[Skip to Content]
Access to paid content on this site is currently suspended due to excessive activity being detected from your IP address 54.146.184.210. Please contact the publisher to request reinstatement.
[Skip to Content Landing]
Article
December 1947

TREATMENT OF POSTOPERATIVE SWELLING OF THE ARM FOLLOWING MASTECTOMYPreliminary Report

Author Affiliations

CHICAGO; WASHINGTON, D. C.; OAK PARK, ILL.; CHICAGO
From the Breast Tumor Section and the Neurosurgical Section, Bernard Fantus Clinics, Cook County Hospital, Chicago.

Arch Surg. 1947;55(6):723-731. doi:10.1001/archsurg.1947.01230080734008
Abstract

THE subject of postoperative swelling of the upper extremity following mastectomy has not been sufficiently discussed in the literature presumably because of the incomplete knowledge or confusing clinicopathologic explanations based entirely on organic or pathologic evidence. However, in view of the increasing knowledge being accumulated on the interrelationships of the circulatory system and its neurovascular components, namely, the sympathetic ganglions that arise at the various levels of the nervous system, it is only fitting that a better understanding of the functions of the sympathetic nervous system be set forth in a discussion of the treatment of this most distressing, disfiguring and, at times, dangerous complication.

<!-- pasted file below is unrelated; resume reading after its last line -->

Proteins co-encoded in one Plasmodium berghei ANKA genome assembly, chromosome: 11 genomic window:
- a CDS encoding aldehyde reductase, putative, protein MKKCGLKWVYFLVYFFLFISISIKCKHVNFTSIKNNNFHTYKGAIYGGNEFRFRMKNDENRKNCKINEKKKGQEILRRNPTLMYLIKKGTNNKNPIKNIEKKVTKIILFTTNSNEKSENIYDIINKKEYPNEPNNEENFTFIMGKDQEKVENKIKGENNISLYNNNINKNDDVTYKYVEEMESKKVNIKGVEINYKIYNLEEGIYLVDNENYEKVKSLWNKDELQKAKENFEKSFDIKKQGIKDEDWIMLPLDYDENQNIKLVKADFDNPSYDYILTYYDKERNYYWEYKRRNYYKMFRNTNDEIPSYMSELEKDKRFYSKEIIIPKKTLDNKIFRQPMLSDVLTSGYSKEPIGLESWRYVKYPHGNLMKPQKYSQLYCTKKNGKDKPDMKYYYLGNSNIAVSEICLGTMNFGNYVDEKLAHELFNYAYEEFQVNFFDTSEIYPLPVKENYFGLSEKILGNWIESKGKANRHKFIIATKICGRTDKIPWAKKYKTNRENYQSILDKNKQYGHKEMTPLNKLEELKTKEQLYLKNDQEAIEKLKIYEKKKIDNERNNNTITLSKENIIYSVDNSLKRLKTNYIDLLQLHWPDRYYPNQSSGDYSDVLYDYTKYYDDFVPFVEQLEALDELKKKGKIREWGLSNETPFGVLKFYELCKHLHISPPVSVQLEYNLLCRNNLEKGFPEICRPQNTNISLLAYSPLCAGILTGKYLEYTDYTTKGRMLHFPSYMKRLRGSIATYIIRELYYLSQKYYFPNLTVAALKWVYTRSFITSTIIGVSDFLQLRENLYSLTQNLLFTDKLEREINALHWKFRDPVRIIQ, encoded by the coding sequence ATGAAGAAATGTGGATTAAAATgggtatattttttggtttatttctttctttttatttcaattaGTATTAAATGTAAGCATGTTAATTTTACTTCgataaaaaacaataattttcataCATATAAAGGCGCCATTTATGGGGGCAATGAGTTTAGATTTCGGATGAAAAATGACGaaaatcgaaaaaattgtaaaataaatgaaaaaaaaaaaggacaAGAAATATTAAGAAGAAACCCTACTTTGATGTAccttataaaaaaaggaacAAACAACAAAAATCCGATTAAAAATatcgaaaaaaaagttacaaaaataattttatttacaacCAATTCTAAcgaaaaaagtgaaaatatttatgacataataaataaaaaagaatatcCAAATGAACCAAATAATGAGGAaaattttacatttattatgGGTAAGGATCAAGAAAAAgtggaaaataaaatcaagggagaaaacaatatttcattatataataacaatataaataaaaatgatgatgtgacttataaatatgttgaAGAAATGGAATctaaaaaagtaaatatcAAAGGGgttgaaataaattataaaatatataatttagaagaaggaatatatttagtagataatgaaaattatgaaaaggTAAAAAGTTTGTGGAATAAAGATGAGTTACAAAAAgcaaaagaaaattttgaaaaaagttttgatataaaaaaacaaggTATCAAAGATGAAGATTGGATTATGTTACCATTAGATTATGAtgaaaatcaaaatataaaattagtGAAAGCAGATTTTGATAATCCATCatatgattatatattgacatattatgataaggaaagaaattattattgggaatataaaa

In discussing the subject of surgical elephantiasis, especially that following mastectomy, Homans1 stated that the swelling occurs in a freakish way and that an axillary dissection alone in the event of a mistaken diagnosis of cancer is capable of producing it, though not in

First Page Preview View Large
First page PDF preview
First page PDF preview
×